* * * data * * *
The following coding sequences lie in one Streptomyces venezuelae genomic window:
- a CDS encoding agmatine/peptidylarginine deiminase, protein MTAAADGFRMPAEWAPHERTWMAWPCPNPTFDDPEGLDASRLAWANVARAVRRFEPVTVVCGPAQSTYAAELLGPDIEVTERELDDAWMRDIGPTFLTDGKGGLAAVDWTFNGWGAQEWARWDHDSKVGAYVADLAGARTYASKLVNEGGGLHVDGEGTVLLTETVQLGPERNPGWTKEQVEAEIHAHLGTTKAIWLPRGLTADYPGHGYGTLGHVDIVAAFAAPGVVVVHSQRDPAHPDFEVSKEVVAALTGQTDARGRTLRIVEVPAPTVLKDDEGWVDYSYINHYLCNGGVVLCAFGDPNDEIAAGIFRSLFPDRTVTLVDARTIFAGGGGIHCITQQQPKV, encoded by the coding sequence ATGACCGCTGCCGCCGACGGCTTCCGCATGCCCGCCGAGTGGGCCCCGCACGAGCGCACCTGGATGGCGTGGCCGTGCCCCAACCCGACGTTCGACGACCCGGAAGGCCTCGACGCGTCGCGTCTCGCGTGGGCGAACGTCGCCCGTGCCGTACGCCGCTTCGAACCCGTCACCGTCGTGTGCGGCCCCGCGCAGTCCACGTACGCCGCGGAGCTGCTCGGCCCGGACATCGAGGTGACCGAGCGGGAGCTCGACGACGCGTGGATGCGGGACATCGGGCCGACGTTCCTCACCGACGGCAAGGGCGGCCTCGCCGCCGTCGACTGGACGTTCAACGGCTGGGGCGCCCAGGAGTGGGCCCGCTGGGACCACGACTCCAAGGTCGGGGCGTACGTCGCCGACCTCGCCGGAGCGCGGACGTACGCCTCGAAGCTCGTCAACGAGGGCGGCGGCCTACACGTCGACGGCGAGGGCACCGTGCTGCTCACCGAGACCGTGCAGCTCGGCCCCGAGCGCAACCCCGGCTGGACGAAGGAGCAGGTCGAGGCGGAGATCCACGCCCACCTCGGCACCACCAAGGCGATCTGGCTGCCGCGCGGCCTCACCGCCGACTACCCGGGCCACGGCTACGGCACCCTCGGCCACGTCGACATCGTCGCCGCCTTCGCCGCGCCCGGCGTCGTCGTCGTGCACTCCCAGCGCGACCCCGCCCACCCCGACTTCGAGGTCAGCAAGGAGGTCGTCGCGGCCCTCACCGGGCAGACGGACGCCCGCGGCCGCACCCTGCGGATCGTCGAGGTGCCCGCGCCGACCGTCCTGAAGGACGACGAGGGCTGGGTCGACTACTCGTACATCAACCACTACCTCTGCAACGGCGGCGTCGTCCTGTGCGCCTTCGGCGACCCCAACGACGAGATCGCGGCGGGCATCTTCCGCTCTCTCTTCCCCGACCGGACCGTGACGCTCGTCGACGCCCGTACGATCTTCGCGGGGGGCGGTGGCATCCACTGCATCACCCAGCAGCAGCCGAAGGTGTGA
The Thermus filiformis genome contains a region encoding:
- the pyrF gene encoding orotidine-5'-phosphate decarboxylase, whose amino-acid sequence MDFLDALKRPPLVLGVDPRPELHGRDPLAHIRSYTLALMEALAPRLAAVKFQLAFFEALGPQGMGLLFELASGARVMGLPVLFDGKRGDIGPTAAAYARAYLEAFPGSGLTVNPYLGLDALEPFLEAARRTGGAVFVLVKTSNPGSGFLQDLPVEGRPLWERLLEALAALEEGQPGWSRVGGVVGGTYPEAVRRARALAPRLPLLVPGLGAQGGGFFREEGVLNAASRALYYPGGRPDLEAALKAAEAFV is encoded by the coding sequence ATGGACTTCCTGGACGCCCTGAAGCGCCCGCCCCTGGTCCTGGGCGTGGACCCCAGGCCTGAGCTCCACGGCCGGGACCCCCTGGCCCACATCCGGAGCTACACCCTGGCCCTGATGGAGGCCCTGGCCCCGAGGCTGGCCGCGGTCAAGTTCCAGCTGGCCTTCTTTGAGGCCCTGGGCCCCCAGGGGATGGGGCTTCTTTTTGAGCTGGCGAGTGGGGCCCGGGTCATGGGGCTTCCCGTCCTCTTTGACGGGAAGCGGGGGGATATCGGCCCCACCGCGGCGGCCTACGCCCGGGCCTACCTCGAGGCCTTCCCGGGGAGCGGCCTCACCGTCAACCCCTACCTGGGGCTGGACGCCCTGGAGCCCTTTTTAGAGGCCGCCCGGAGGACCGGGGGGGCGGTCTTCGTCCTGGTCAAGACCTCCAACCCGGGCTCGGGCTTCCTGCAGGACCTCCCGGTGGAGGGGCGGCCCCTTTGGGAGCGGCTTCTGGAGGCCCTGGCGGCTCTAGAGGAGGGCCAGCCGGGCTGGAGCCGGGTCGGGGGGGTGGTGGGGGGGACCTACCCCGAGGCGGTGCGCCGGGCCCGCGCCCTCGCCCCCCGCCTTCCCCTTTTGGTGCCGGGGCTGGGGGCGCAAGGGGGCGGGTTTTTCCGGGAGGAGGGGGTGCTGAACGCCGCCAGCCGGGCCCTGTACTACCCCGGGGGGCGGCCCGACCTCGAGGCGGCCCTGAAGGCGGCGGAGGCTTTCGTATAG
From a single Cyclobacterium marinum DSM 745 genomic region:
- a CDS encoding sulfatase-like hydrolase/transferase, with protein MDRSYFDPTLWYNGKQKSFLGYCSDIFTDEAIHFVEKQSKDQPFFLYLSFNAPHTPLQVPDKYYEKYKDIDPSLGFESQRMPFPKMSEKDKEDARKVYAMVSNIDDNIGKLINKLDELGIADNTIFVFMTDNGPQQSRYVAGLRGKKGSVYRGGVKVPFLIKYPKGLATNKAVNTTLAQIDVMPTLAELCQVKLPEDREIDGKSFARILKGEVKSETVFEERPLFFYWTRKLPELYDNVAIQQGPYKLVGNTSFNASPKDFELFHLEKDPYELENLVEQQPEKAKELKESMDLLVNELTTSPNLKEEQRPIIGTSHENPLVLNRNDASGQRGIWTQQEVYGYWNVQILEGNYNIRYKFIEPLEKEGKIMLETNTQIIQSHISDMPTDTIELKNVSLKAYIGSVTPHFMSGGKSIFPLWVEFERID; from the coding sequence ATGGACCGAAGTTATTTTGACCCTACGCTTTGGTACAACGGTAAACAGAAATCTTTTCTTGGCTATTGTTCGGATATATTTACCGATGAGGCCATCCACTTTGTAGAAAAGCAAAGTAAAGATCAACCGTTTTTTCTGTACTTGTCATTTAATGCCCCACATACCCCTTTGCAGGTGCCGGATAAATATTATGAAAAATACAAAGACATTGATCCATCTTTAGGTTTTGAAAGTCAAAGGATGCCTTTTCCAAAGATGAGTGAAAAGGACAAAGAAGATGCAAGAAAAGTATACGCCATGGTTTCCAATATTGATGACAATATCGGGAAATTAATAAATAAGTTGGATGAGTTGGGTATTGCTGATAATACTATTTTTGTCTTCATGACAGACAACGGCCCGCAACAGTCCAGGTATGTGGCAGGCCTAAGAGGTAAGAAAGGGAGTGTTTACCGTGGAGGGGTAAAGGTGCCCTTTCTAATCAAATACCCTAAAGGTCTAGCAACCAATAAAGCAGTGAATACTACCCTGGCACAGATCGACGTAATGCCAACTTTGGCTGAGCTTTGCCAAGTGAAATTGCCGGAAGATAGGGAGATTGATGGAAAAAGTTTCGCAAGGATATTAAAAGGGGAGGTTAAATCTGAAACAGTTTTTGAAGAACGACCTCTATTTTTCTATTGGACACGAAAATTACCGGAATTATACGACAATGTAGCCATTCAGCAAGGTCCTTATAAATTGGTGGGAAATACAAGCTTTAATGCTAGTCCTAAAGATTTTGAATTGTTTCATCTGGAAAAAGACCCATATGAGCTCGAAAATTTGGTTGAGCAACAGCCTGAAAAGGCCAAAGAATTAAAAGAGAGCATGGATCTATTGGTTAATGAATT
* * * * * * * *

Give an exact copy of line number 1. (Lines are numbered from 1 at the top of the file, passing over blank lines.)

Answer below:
The following coding sequences lie in one Streptomyces venezuelae genomic window: